Ventures Making Broken Bone Repair Easier, Faster, Safer

June 4, 2019

Ventures is helping Eclipse Orthopaedics improve outcomes for doctors performing repairs to broken bones using stiff metal implants known as intramedullary rods.

Ventures is helping Eclipse Orthopaedics improve outcomes for doctors performing repairs to broken bones using stiff metal implants known as intramedullary rods.

Breaking your leg is bad, but repairing a broken leg is also no picnic.

Part of the process for fixing a broken bone, at least the long bones, such as the upper arm, the shin bone or the thigh bone, is to slide a stiff titanium rod down through the marrow of the fractured bone, using the rod to line up the broken parts and keep them in place for healing.

To keep the rod stable, surgeons insert screws into pre-existing holes in the top and bottom of the rod in a procedure known as distal locking. When doing this, it’s important that the surgeon find the screw holes in the titanium rod on the first try. This is not one of those repair jobs where it’s okay to miss and start over.

Yet things do go wrong. In more than 20 percent of the cases, the rods rotate off axis just enough to change a person’s way of walking. In other cases, re-drilling is required, weakening bones and increasing the risk of a fracture.

“This is a well-known problem, looking for a solution,” says David Rich, CEO and president of Eclipse Orthopaedics, a Warsaw, Indiana-based medical device manufacturer. Rich has designed a hand-held medical device known as Radiographic Targeting Attachment (RTA) doctors can use to accurately locate the screw holes and hit them on the first try.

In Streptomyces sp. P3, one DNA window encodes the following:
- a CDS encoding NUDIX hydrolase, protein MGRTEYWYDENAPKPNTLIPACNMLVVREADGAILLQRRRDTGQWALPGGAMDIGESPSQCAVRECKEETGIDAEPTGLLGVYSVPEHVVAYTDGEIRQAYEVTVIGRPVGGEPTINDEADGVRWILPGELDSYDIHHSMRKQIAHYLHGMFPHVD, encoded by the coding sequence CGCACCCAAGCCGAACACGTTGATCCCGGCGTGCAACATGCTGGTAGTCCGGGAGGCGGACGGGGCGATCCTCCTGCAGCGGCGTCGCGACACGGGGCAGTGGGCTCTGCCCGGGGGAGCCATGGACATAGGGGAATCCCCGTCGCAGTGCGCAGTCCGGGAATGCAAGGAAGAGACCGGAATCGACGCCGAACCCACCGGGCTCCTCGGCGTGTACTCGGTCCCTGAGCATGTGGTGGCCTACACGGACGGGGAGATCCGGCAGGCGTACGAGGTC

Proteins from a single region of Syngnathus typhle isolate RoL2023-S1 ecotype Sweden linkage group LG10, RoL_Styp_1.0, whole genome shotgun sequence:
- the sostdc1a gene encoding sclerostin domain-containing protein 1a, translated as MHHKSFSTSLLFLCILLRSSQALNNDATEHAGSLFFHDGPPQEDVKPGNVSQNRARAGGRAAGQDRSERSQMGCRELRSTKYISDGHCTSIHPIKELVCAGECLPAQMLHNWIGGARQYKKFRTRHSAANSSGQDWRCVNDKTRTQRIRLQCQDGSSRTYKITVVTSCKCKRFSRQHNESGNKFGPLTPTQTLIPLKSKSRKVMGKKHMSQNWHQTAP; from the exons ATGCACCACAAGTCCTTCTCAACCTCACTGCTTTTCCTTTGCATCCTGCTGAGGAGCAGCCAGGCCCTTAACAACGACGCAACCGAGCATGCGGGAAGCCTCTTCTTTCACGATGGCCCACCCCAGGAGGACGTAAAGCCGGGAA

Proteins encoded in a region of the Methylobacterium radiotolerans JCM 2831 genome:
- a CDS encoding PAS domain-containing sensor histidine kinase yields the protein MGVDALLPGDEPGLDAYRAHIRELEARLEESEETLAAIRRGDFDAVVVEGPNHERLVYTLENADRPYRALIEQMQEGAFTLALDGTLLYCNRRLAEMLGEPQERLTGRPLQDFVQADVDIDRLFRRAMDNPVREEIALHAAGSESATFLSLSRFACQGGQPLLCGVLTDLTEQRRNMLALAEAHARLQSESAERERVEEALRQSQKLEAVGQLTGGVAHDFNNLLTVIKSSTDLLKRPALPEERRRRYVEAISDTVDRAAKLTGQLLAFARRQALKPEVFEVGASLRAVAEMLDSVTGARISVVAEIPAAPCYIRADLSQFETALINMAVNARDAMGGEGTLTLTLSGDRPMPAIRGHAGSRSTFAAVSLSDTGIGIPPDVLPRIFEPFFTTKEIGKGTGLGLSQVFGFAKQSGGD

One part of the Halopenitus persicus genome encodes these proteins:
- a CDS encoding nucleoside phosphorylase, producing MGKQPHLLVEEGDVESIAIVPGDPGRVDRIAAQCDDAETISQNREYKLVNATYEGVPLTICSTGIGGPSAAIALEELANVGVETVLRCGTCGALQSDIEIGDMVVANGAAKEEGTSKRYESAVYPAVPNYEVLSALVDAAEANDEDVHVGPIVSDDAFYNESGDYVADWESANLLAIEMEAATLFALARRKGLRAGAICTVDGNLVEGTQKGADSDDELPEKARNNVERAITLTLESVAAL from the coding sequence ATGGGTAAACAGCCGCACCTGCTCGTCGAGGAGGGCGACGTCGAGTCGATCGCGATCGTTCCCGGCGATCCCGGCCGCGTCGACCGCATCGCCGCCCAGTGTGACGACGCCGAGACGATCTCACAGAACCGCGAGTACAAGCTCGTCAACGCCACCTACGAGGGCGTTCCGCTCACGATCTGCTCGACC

“Our goal is to make this process easier, faster and safer,” he says.

The RTA uses a low-wattage X-ray device that shows the physician on a tablet screen exactly where the screw holes are located. Creating this feature required image processing and software development, which is where Ventures enters the picture. Rich turned to RHV to write software to correct for image distortion, ensuring that what the doctor sees on the tablet screen is what is actually happening inside the patient’s arm or leg.

Rich is a 1986 Rose-Hulman physics and mechanical engineering major, so he was already aware of Ventures when he started work on the RTA.

“Rose-Hulman Ventures is easy to work with, especially in terms of intellectual property,” Rich says.

The RTA has been supported by a Phase I Small Business Innovation Research grant from the National Institutes of Health. The NIH is also supporting the next phase of testing, which includes learning whether doctors are willing to adopt the new technology.